NOVEMBER 2014 BAD FAITH CASES: INSURED FAILED TO PLEAD SUFFICIENT FACTS TO MAKE OUT BAD FAITH CLAIM WHERE PARTIAL PAYMENT MADE BY CARRIER, BUT LEAVE TO AMEND GRANTED (Middle District)
In Stephens v. State Farm Fire & Cas. Co., a husband and wife brought suit against their homeowners’ insurance carrier alleging breach of contract, statutory bad faith, and a claim under Pennsylvania’s Unfair Trade Practices and Consumer Protection Law. Plaintiffs alleged they suffered concurrent losses to their home via theft, vandalism, and water damage. An adjuster visited the property to view the damages and evaluate the claimed losses, and, based on that evaluation, the carrier paid some benefits toward the claimed losses. Plaintiffs then filed suit against the insurer.
Plaintiffs initially brought their action pro se, however, four days prior to the statute of limitations, they moved for leave to amend and filed an amended complaint. In the bad faith count of the amended complaint, Plaintiffs alleged the insurer only paid them partial benefits on their claim, and that the claims had been given three different claim numbers despite being related to concurrent loss events. The carrier opposed the motion for leave, arguing the amended complaint was untimely and futile since the claims raised by the plaintiffs failed as a matter of law.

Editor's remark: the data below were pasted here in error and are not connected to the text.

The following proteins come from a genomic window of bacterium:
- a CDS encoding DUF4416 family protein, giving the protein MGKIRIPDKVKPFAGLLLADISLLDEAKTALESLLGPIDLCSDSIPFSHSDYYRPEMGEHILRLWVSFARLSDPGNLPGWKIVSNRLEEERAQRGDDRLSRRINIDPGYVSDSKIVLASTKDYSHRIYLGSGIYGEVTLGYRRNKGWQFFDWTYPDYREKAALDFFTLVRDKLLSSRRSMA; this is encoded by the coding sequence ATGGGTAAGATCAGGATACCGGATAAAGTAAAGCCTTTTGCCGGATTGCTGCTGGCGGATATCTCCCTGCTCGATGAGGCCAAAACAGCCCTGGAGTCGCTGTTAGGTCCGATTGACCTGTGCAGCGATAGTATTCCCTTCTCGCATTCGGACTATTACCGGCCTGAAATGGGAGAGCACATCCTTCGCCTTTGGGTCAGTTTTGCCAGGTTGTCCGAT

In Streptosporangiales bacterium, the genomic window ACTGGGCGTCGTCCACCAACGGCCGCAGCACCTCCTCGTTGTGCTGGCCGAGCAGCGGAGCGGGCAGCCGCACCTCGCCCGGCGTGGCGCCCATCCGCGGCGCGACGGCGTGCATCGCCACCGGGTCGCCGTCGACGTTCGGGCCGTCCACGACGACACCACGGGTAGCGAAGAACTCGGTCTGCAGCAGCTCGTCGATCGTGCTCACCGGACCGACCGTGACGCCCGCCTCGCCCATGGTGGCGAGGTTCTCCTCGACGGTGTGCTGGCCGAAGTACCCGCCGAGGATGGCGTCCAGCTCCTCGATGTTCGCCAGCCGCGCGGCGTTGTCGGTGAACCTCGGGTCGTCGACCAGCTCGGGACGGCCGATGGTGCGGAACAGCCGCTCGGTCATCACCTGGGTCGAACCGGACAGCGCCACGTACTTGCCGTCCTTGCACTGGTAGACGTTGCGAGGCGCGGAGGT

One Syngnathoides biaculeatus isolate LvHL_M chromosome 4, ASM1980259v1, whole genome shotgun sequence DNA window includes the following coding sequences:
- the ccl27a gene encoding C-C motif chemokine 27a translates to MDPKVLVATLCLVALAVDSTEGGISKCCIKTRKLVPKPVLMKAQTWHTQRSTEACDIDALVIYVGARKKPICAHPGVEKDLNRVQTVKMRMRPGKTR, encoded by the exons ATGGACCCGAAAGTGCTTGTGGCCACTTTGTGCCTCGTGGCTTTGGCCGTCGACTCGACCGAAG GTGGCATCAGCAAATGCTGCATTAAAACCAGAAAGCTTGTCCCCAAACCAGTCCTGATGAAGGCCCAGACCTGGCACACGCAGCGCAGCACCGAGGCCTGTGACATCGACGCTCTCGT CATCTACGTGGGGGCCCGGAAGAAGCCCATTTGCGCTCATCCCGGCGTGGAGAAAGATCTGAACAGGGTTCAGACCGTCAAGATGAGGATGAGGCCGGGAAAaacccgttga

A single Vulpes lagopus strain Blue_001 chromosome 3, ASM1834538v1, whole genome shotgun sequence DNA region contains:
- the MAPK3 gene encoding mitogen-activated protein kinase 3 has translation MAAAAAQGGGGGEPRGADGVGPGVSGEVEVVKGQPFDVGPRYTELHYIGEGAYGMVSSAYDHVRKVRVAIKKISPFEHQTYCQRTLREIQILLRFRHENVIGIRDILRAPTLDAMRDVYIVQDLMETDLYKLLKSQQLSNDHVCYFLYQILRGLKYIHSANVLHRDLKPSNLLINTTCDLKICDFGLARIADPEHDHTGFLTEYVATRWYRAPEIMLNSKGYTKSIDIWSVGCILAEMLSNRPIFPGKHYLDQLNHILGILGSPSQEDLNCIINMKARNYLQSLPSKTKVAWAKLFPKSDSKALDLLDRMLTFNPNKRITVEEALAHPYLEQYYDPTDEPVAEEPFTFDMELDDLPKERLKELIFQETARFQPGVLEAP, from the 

The Magistrate Judge’s Report and Recommendation, later adopted by the District Court, denied the carrier’s motion as to lack of timely filing because Plaintiffs filed their motion and amended complaint prior the deadline, albeit four days prior. It did, however, grant the motion with respect to futility on the bad faith count.
The court found two key problems with plaintiffs’ bad faith claim. First, it faced a “threshold factual hurdle,” as Plaintiffs received a partial payment of their claim under the policy, which the court found to be inconsistent with a claim of complete bad faith on the part of the insurer.
Secondly, the claim failed as a matter of law, because Plaintiffs merely made conclusory allegations that the partial payment constituted a breach of the contract, and therefore the carrier had engaged in bad faith conduct. The court determined that without a factual basis to support the claim, established case law required the complaint be dismissed.
The district court judge adopted the magistrate’s opinion, and dismissed the claim without prejudice, allowing Plaintiffs the opportunity to further amend the claim and articulate a factual basis to support the bad faith allegations against the carrier.